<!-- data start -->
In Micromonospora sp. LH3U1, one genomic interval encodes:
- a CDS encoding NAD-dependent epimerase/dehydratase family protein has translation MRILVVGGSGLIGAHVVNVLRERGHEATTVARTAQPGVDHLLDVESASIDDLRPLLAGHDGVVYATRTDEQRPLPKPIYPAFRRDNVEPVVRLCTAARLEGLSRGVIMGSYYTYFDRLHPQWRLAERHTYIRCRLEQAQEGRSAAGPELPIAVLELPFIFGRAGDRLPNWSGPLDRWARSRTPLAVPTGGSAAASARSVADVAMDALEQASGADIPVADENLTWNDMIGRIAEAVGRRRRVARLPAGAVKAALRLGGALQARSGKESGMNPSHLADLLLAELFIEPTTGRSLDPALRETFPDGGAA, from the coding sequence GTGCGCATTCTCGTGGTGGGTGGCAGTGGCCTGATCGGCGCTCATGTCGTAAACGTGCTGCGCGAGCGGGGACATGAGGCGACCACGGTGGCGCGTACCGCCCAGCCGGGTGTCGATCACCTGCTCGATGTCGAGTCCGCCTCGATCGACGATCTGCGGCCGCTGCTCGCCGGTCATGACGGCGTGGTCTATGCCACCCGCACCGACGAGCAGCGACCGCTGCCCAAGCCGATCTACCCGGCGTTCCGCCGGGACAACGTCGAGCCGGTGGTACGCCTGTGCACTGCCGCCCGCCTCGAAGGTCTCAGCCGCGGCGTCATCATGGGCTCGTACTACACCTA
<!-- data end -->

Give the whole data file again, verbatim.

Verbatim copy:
In Micromonospora sp. LH3U1, one genomic interval encodes:
- a CDS encoding NAD-dependent epimerase/dehydratase family protein has translation MRILVVGGSGLIGAHVVNVLRERGHEATTVARTAQPGVDHLLDVESASIDDLRPLLAGHDGVVYATRTDEQRPLPKPIYPAFRRDNVEPVVRLCTAARLEGLSRGVIMGSYYTYFDRLHPQWRLAERHTYIRCRLEQAQEGRSAAGPELPIAVLELPFIFGRAGDRLPNWSGPLDRWARSRTPLAVPTGGSAAASARSVADVAMDALEQASGADIPVADENLTWNDMIGRIAEAVGRRRRVARLPAGAVKAALRLGGALQARSGKESGMNPSHLADLLLAELFIEPTTGRSLDPALRETFPDGGAA, from the coding sequence GTGCGCATTCTCGTGGTGGGTGGCAGTGGCCTGATCGGCGCTCATGTCGTAAACGTGCTGCGCGAGCGGGGACATGAGGCGACCACGGTGGCGCGTACCGCCCAGCCGGGTGTCGATCACCTGCTCGATGTCGAGTCCGCCTCGATCGACGATCTGCGGCCGCTGCTCGCCGGTCATGACGGCGTGGTCTATGCCACCCGCACCGACGAGCAGCGACCGCTGCCCAAGCCGATCTACCCGGCGTTCCGCCGGGACAACGTCGAGCCGGTGGTACGCCTGTGCACTGCCGCCCGCCTCGAAGGTCTCAGCCGCGGCGTCATCATGGGCTCGTACTACACCTA